Queen guitarist Brian May recalled in an interview with Total Guitar when he played Eddie Van Halen‘s guitar “Frankenstrat” and Eddie played his “Red Special”. The musican also talked about the feeling he had when he first saw the late guitarist playing.
Queen’s Brian May recalls when he played Eddie Van Halen’s guitar:
“I think of him as a boy back then. He was quite a bit younger than me. It was backstage in Munich when Van Halen were supporting Black Sabbath. I knew a little bit about Van Halen and luckily I got there to see them, because I was there to see Tony, and usually you’re late to a show if you’re just going to see your mate.”
“But I got there in time to see Van Halen and I was utterly blown away by Eddie. I just thought: I’ve never seen anything like this in my life. It was almost too much to take in. I remember thinking, ‘I don’t want to believe this.’ [Laughs] It was similar to watching Jimi Hendrix for the first time.“
With you and Eddie playing self-built guitars, did you compare notes?
“Yeah, we did. We talked about what he called ‘the brown sound.’ He said he’d been very influenced by the way my guitar sounded, the breadth of it, and the way it spoke. And he wanted that. He said, ‘I wanted that brown sound.’ And it’s a question of where you put the pickup, at what point under the strings – it’s technical talk.”
“Where do you put the pickup? He said none of the guitars he’d used had it in quite the right place, so he moved his pickup. His guitar looks very individual, but the thing that really made it so individual in sound is because he tuned where that pickup was – to like a hundredth of an inch – to get the right harmonics to make the brown sound.”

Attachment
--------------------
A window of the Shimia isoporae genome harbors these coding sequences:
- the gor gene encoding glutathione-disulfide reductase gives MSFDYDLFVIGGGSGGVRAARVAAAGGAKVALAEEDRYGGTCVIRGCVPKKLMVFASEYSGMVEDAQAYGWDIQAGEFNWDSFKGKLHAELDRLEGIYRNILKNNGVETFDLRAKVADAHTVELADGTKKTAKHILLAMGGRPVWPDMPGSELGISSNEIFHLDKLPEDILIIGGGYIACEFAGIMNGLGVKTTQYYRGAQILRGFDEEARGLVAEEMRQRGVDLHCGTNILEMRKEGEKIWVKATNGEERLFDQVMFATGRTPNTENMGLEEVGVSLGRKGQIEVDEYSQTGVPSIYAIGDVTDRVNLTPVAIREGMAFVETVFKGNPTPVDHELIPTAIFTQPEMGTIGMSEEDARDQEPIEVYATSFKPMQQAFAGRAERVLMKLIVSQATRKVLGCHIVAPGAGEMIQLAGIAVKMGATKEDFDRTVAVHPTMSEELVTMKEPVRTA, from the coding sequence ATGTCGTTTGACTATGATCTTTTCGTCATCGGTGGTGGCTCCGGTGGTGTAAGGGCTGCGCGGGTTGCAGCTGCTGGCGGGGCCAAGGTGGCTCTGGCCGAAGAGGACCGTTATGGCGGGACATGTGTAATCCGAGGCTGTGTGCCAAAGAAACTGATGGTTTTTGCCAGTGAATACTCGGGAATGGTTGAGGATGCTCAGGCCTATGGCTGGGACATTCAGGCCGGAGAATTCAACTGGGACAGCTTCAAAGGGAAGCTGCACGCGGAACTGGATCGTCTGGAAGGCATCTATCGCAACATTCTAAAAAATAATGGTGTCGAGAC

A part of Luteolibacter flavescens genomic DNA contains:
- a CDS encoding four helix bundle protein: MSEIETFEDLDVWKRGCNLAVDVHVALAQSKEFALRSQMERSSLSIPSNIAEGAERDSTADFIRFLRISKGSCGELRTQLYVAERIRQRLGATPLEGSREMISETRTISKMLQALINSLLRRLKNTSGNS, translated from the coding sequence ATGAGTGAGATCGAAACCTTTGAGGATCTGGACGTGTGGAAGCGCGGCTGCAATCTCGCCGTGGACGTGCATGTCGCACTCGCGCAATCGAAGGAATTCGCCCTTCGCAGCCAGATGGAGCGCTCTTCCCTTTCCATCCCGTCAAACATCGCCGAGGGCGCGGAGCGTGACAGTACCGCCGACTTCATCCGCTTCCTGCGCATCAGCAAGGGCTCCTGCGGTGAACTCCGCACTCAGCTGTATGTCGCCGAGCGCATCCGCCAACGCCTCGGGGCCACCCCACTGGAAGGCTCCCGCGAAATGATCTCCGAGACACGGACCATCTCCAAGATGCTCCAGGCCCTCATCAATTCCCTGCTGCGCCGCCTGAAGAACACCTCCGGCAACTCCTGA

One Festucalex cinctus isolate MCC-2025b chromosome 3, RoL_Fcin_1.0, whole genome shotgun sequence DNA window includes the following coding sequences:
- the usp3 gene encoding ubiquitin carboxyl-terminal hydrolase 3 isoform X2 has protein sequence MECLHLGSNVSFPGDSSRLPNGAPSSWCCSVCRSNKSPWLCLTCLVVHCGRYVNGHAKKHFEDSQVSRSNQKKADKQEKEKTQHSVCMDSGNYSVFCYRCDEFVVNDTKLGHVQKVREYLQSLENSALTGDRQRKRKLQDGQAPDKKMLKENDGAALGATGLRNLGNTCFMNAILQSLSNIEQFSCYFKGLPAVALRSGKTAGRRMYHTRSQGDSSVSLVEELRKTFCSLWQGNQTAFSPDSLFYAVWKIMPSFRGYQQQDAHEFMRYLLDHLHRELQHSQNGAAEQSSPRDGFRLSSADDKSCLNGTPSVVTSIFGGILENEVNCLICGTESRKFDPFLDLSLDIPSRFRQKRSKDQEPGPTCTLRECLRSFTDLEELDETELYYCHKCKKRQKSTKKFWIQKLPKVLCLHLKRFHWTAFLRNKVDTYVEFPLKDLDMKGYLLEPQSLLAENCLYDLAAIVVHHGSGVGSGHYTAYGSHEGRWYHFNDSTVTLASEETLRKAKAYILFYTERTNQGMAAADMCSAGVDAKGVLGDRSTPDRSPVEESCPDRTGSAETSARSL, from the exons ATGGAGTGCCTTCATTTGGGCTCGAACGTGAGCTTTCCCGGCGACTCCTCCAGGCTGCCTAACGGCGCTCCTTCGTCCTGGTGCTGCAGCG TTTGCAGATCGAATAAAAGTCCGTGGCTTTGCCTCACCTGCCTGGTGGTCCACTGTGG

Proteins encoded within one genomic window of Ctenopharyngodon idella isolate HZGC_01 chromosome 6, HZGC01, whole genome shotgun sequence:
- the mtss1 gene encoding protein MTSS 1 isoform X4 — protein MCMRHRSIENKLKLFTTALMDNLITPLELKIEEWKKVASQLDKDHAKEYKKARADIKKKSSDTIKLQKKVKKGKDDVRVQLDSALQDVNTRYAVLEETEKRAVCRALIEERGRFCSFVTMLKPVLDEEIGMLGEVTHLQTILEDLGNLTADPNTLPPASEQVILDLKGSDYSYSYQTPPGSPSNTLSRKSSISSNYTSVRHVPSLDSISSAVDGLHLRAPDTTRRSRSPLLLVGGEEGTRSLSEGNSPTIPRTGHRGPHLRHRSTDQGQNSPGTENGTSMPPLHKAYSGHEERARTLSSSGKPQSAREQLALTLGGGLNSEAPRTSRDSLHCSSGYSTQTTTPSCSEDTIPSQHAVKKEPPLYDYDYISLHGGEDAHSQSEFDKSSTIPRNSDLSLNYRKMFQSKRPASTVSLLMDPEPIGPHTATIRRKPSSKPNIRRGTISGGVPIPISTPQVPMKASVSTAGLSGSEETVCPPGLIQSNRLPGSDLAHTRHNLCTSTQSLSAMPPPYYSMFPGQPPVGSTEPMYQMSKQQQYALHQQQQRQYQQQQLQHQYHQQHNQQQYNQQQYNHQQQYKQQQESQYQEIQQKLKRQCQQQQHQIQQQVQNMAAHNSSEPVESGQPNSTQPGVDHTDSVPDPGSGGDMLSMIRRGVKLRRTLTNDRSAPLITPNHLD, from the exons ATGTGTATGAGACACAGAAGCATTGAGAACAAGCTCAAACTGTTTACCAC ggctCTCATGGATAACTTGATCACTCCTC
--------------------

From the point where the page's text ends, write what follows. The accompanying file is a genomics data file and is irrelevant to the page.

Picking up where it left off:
“And he had to have the right amp, of course. So we talked a little bit about that. But to be honest, it was more about, ‘What shall we play?'”
Did you swap guitars for fun?
“Yes, he played my guitar and I played his guitar. And I sounded like me on his guitar and he sounded like him on my guitar [laughs], which reassured us that it’s basically all in the fingers at the end of the day.”
“No matter what guitar Eddie picked up, it sounded like him. And I saw him pick up Phil Chen’s bass, and he sounded like Eddie Van Halen on Phil Chen’s bass! So, yes, it’s in the fingers.”
How did the Frankenstein feel? The tremolo – did it feel alien and unusual to you?
“It didn’t feel familiar, no, because his tremolo is entirely different to mine, it’s loose and flops about. Mine is on the verge of being immobile, and wherever I put it, it stays. So that’s very different. I’m sure I could have got used to it after a while, but we just got on with playing basically,” Brian May said.